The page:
Beginnings. Arguably the most important part of a novel, and almost certainly the most important part of a short story, the beginning is worth getting right.
It's hardly worth saying that the main purpose of the beginning of a story is to hook the reader. This advice is trotted out so often it's become something people say without really giving a lot of thought to what it actually means.
All too often, this advice gets over-simplified, to the point where the suggestion becomes that all stories should start right in the middle of the action, your main character hitting the ground running, with the clock ticking and danger all around. If you need to explain how he or she got into this situation then do it through flashbacks, later on in the story. Otherwise, you risk losing the story's momentum - and with it your reader's interest.
Like all writing advice, this works some of the time. Thrillers, particularly, often benefit from a pacey start where there's not much exposition to slow things down. For other stories, though, this approach just doesn't work. Not every story can (or should) be an adrenaline-fuelled page-turner.
So, instead of necessarily looking to hook the reader, I tend to try to think about it in terms of drawing them in. The difference, I'd say, between the two is that with a hook, you read on because you want to find out what happens; when a book draws you in, you read on because you don't even realise you're reading. This is a sign that the writer really knows what they're doing.
Let's look at some examples of what I consider successful opening sections...
Firstly, here's how The Carhullan Army by Sarah Hall begins:
My name is Sister.At first, this seems like a variation on Moby Dick's famous "Call me Ishmael" first line. But there's more to it than that. The insistence with which the narrator is talking about her name being "unimportant" and "gone", suggests something very significant has occurred. Also, the defiance of a line like "You will call me Sister" gives a strong suggestion of who this woman is, and hints at her relationship with the character she is addressing, in this case the faceless authority who acts as a stand-in for the reader.
This is the name that was given to me three years ago. It is what the others called me. It is what I call myself. Before that, my name was unimportant. I can't remember it being used. I will not answer to it now, or hear myself say it out loud. I will not sign to acknowledge it. It is gone. You will call me Sister.
I was the last woman to go looking for Carhullan.
Also, consider the questions this brief section poses: Why was this narrator "given" such a generic name? Who gave it to her? What happened three years previously that made her give up her old name (and, by implication, her old life)? Who is she talking to? Who/What/Where is Carhullan? - All of these are reasons for the reader to keep reading.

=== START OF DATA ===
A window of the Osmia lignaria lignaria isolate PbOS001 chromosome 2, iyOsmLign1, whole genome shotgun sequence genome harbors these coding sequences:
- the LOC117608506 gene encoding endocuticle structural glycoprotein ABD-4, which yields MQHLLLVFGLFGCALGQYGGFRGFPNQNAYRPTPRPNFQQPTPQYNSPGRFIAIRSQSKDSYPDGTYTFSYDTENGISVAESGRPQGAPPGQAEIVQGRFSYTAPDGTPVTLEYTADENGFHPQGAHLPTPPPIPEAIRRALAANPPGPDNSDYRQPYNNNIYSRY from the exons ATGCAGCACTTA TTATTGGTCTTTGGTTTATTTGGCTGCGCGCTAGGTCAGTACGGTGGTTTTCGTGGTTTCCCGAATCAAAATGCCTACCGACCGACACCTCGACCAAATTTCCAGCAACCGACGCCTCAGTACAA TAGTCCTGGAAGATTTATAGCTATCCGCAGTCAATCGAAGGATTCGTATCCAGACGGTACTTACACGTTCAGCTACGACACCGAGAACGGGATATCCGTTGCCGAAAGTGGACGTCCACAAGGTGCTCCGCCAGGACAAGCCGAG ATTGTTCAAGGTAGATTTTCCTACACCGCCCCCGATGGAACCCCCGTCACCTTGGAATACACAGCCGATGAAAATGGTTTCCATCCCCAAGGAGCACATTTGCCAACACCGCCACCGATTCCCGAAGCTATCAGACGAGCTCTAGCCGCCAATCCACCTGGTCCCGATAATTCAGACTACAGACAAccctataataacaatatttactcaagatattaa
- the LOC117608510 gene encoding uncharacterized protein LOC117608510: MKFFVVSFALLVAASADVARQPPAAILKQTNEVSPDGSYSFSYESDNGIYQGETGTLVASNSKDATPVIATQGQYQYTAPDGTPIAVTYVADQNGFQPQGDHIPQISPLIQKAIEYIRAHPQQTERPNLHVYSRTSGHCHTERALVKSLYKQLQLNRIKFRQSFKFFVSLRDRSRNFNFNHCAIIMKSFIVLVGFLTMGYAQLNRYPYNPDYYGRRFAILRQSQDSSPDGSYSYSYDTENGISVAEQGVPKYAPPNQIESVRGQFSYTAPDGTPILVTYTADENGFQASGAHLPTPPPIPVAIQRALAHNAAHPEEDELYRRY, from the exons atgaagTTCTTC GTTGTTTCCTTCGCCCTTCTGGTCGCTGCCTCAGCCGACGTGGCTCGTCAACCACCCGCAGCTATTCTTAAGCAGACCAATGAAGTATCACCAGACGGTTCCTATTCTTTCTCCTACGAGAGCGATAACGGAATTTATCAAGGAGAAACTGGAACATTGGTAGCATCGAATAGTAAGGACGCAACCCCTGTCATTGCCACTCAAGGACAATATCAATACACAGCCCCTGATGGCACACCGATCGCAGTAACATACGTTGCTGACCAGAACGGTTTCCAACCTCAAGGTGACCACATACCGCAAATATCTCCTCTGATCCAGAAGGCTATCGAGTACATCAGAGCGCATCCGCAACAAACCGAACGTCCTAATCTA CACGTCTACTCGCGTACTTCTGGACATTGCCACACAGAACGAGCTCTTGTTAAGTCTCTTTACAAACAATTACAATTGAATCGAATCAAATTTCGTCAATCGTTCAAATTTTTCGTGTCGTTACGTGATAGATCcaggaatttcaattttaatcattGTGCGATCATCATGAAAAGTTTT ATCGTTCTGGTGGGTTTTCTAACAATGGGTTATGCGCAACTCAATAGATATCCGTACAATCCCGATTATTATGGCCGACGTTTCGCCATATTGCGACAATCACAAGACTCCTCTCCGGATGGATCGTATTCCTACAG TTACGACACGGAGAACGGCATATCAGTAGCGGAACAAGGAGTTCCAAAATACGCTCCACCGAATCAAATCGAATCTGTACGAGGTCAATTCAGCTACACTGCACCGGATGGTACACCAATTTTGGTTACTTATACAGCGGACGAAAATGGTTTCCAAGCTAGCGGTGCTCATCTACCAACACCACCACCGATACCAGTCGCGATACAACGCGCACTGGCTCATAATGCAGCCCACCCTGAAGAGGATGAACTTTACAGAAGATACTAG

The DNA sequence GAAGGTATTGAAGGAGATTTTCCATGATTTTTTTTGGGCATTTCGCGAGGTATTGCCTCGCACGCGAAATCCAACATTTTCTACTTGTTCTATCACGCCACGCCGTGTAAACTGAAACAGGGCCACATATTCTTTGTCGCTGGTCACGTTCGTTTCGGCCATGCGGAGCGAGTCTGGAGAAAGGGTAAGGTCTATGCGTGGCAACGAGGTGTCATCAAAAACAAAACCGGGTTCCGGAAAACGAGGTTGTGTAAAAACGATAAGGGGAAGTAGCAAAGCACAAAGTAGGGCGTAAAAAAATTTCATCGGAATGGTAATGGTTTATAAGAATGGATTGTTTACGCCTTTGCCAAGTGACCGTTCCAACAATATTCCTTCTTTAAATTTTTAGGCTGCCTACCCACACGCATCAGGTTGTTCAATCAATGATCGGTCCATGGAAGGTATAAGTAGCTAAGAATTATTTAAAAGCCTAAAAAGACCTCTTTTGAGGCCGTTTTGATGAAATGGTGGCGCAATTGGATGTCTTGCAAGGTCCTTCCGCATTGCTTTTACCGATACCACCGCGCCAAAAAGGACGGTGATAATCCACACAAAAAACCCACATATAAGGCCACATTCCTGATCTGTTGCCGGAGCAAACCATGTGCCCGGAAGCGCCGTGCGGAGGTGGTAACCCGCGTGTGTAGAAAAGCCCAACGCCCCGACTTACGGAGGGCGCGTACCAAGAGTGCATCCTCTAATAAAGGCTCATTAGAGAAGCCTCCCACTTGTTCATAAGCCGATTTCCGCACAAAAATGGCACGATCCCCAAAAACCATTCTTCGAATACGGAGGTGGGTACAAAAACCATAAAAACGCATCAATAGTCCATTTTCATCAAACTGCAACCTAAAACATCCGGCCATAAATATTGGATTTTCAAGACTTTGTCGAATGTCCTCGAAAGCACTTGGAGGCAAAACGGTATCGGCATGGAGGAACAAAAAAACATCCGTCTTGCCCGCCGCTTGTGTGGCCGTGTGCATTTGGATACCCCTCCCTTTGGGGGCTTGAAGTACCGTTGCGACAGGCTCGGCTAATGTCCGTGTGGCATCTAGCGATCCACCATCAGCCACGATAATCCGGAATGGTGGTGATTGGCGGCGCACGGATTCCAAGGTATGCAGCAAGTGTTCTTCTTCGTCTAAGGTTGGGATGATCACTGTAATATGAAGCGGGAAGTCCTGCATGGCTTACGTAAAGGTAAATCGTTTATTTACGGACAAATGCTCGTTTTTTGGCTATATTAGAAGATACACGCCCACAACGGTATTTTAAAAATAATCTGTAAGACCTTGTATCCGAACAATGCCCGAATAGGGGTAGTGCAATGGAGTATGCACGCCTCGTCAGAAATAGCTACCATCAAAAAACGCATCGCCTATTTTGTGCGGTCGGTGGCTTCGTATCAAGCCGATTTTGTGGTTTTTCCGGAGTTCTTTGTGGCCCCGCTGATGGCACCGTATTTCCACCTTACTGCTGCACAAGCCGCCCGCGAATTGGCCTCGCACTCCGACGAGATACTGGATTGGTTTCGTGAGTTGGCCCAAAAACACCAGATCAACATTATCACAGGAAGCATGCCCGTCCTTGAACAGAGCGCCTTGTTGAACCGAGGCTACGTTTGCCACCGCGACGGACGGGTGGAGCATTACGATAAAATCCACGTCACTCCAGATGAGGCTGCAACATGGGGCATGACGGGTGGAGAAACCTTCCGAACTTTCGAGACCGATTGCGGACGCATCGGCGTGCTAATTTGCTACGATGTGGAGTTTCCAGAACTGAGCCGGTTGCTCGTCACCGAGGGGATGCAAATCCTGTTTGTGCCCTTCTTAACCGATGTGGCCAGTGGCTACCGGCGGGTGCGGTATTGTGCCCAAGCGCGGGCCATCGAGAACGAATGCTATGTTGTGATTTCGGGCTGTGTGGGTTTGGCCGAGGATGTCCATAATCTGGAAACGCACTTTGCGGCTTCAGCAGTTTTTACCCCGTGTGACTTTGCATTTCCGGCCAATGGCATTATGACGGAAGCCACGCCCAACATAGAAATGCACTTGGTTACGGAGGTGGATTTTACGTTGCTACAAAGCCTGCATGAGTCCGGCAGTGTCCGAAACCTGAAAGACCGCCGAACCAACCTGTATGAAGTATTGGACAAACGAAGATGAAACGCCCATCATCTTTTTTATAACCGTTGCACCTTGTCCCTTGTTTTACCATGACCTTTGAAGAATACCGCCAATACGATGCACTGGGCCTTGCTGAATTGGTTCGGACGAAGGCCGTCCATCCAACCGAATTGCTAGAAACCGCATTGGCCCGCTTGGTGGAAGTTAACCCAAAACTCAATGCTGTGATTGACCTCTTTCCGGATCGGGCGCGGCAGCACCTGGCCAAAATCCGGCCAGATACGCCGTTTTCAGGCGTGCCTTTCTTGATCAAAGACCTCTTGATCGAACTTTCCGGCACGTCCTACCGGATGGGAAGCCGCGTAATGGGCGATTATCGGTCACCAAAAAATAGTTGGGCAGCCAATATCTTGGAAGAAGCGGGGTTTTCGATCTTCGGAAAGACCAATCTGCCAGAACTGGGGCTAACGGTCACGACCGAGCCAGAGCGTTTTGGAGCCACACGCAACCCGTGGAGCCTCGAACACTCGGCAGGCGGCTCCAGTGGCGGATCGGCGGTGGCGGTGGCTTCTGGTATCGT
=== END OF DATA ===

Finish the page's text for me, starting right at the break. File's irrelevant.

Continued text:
Next up, the start of The Resurrectionists by James Bradley:
In their sacks they ride as in their mother's womb: knee to chest, head pressed down, as if to die is merely to return to the flesh from which we were born, and this a second conception. A rope behind the knees to hold them thus, another to bind their arms, then the mouth of the sack closed about them and bound again, the whole presenting a compact bundle, easily disguised, for to be seen abroad with such a cargo is to tempt the mob.For me, the effect of this paragraph is twofold. Firstly, the writing has such a pleasing, poetic rhythm that it is hard to resist being swept up in it. Secondly, the sinister overtones of the prose, the way it shifts from the dead bodies riding along - a weirdly jolly image, in some ways - to the description of them being a "bundle", or "cargo", pulls the reader up short. This is a task, a business, and it's not without its dangers - as the mention of tempting "the mob" confirms.
This opening doesn't pose as many questions as the previous extract, but for me at least the author's control of language means that doesn't matter. This is a writer you can trust, the opening says. It doesn't need the bells and whistles of a race against time or an intriguing mystery to make you want to keep reading.
And finally, here's the opening of Sarah Perry's After Me Comes the Flood:
I'm writing this in a stranger's room on a broken chair at an old school desk. The chair creaks if I move, and so I must keep very still. The lid of the desk is scored with symbols that might have been made by children or men, and at the bottom of the inkwell a beetle is lying on its back. Just now I thought I saw it move, but it's dry as a husk and must've died long before I came.This one has more in common with the Sarah Hall extract, in that it poses a series of questions. In essence, the book opens with a pretty unremarkable scene - a person sitting at a desk, writing. But there's an undercurrent in the way it's written that makes it clear there's more to it than that. The need for the writer to keep still, to avoid making any noise (and presumably avoid detection) gives the whole passage an air of mystery, and the detail of the long-dead beetle provides an element of menace.
So that's a few examples of openings done well. It's always interesting to unpick the way a writer starts a novel, or a story, and try to work out why it's successful (or not!).
Do you have any favourite first paragraphs - opening sections that really made it impossible not to keep reading?